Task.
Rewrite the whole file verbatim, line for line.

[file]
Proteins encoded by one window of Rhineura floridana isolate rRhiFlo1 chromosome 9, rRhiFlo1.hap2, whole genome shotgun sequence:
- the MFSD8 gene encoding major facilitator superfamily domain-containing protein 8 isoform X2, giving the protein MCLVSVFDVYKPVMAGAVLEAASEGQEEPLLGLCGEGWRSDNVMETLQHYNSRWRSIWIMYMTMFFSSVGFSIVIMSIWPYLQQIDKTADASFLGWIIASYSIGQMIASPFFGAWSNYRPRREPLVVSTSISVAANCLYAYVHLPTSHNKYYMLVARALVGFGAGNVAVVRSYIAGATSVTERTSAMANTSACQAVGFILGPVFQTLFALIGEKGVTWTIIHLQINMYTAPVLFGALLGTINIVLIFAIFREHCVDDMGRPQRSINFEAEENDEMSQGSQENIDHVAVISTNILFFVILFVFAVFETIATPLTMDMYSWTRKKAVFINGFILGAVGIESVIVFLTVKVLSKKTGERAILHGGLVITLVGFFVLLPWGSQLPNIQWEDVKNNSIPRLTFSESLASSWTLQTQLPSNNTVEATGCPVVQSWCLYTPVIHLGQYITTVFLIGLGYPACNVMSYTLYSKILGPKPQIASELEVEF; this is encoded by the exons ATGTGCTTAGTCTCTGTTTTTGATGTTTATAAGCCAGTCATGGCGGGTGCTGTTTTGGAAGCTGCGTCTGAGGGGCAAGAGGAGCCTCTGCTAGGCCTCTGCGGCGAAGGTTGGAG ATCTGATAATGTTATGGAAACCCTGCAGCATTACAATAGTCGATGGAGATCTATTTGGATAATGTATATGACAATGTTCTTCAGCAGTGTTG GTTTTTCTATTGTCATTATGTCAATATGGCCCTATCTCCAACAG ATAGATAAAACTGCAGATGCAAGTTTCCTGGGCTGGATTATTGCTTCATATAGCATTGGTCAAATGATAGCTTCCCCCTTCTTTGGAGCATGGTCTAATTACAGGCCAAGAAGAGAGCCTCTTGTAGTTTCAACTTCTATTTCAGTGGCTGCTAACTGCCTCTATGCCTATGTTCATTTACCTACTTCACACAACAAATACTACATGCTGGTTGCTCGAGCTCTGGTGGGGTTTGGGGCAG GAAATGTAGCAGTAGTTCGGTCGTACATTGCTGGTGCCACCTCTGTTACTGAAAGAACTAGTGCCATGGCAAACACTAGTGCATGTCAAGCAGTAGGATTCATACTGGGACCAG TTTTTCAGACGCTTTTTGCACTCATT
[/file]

Proteins encoded by one window of Rhineura floridana isolate rRhiFlo1 chromosome 9, rRhiFlo1.hap2, whole genome shotgun sequence:
- the MFSD8 gene encoding major facilitator superfamily domain-containing protein 8 isoform X2, giving the protein MCLVSVFDVYKPVMAGAVLEAASEGQEEPLLGLCGEGWRSDNVMETLQHYNSRWRSIWIMYMTMFFSSVGFSIVIMSIWPYLQQIDKTADASFLGWIIASYSIGQMIASPFFGAWSNYRPRREPLVVSTSISVAANCLYAYVHLPTSHNKYYMLVARALVGFGAGNVAVVRSYIAGATSVTERTSAMANTSACQAVGFILGPVFQTLFALIGEKGVTWTIIHLQINMYTAPVLFGALLGTINIVLIFAIFREHCVDDMGRPQRSINFEAEENDEMSQGSQENIDHVAVISTNILFFVILFVFAVFETIATPLTMDMYSWTRKKAVFINGFILGAVGIESVIVFLTVKVLSKKTGERAILHGGLVITLVGFFVLLPWGSQLPNIQWEDVKNNSIPRLTFSESLASSWTLQTQLPSNNTVEATGCPVVQSWCLYTPVIHLGQYITTVFLIGLGYPACNVMSYTLYSKILGPKPQIASELEVEF; this is encoded by the exons ATGTGCTTAGTCTCTGTTTTTGATGTTTATAAGCCAGTCATGGCGGGTGCTGTTTTGGAAGCTGCGTCTGAGGGGCAAGAGGAGCCTCTGCTAGGCCTCTGCGGCGAAGGTTGGAG ATCTGATAATGTTATGGAAACCCTGCAGCATTACAATAGTCGATGGAGATCTATTTGGATAATGTATATGACAATGTTCTTCAGCAGTGTTG GTTTTTCTATTGTCATTATGTCAATATGGCCCTATCTCCAACAG ATAGATAAAACTGCAGATGCAAGTTTCCTGGGCTGGATTATTGCTTCATATAGCATTGGTCAAATGATAGCTTCCCCCTTCTTTGGAGCATGGTCTAATTACAGGCCAAGAAGAGAGCCTCTTGTAGTTTCAACTTCTATTTCAGTGGCTGCTAACTGCCTCTATGCCTATGTTCATTTACCTACTTCACACAACAAATACTACATGCTGGTTGCTCGAGCTCTGGTGGGGTTTGGGGCAG GAAATGTAGCAGTAGTTCGGTCGTACATTGCTGGTGCCACCTCTGTTACTGAAAGAACTAGTGCCATGGCAAACACTAGTGCATGTCAAGCAGTAGGATTCATACTGGGACCAG TTTTTCAGACGCTTTTTGCACTCATT